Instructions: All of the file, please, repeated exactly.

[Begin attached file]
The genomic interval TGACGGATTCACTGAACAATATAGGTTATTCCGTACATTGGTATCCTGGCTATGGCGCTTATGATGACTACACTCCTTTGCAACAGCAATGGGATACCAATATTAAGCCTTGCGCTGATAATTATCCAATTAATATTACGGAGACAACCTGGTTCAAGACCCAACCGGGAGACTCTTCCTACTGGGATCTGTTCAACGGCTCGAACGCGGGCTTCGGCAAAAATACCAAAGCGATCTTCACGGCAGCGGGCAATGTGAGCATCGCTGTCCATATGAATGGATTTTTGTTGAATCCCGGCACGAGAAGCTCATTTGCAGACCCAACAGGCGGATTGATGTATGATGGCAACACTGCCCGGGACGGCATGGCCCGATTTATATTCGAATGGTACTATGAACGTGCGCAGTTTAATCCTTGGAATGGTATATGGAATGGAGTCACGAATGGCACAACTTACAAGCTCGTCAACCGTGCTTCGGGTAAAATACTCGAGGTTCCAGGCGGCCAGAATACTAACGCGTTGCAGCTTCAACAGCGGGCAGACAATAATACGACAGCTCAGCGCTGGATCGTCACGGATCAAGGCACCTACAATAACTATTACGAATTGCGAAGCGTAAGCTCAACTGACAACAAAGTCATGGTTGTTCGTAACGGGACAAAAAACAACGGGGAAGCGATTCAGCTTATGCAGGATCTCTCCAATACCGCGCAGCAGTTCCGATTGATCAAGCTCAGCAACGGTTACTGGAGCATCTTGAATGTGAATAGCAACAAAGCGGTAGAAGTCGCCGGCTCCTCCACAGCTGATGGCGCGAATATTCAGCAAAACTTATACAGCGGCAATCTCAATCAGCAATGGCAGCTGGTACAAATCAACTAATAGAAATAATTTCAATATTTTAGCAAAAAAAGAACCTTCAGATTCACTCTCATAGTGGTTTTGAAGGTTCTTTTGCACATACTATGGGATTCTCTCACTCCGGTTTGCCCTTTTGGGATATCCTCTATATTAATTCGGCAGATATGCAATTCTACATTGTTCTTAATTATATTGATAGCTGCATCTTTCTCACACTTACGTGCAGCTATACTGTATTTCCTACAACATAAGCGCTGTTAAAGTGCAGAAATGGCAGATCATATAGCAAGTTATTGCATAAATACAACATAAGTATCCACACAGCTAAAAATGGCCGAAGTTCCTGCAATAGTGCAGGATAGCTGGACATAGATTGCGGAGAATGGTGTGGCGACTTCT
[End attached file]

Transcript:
The genomic interval TGACGGATTCACTGAACAATATAGGTTATTCCGTACATTGGTATCCTGGCTATGGCGCTTATGATGACTACACTCCTTTGCAACAGCAATGGGATACCAATATTAAGCCTTGCGCTGATAATTATCCAATTAATATTACGGAGACAACCTGGTTCAAGACCCAACCGGGAGACTCTTCCTACTGGGATCTGTTCAACGGCTCGAACGCGGGCTTCGGCAAAAATACCAAAGCGATCTTCACGGCAGCGGGCAATGTGAGCATCGCTGTCCATATGAATGGATTTTTGTTGAATCCCGGCACGAGAAGCTCATTTGCAGACCCAACAGGCGGATTGATGTATGATGGCAACACTGCCCGGGACGGCATGGCCCGATTTATATTCGAATGGTACTATGAACGTGCGCAGTTTAATCCTTGGAATGGTATATGGAATGGAGTCACGAATGGCACAACTTACAAGCTCGTCAACCGTGCTTCGGGTAAAATACTCGAGGTTCCAGGCGGCCAGAATACTAACGCGTTGCAGCTTCAACAGCGGGCAGACAATAATACGACAGCTCAGCGCTGGATCGTCACGGATCAAGGCACCTACAATAACTATTACGAATTGCGAAGCGTAAGCTCAACTGACAACAAAGTCATGGTTGTTCGTAACGGGACAAAAAACAACGGGGAAGCGATTCAGCTTATGCAGGATCTCTCCAATACCGCGCAGCAGTTCCGATTGATCAAGCTCAGCAACGGTTACTGGAGCATCTTGAATGTGAATAGCAACAAAGCGGTAGAAGTCGCCGGCTCCTCCACAGCTGATGGCGCGAATATTCAGCAAAACTTATACAGCGGCAATCTCAATCAGCAATGGCAGCTGGTACAAATCAACTAATAGAAATAATTTCAATATTTTAGCAAAAAAAGAACCTTCAGATTCACTCTCATAGTGGTTTTGAAGGTTCTTTTGCACATACTATGGGATTCTCTCACTCCGGTTTGCCCTTTTGGGATATCCTCTATATTAATTCGGCAGATATGCAATTCTACATTGTTCTTAATTATATTGATAGCTGCATCTTTCTCACACTTACGTGCAGCTATACTGTATTTCCTACAACATAAGCGCTGTTAAAGTGCAGAAATGGCAGATCATATAGCAAGTTATTGCATAAATACAACATAAGTATCCACACAGCTAAAAATGGCCGAAGTTCCTGCAATAGTGCAGGATAGCTGGACATAGATTGCGGAGAATGGTGTGGCGACTTCT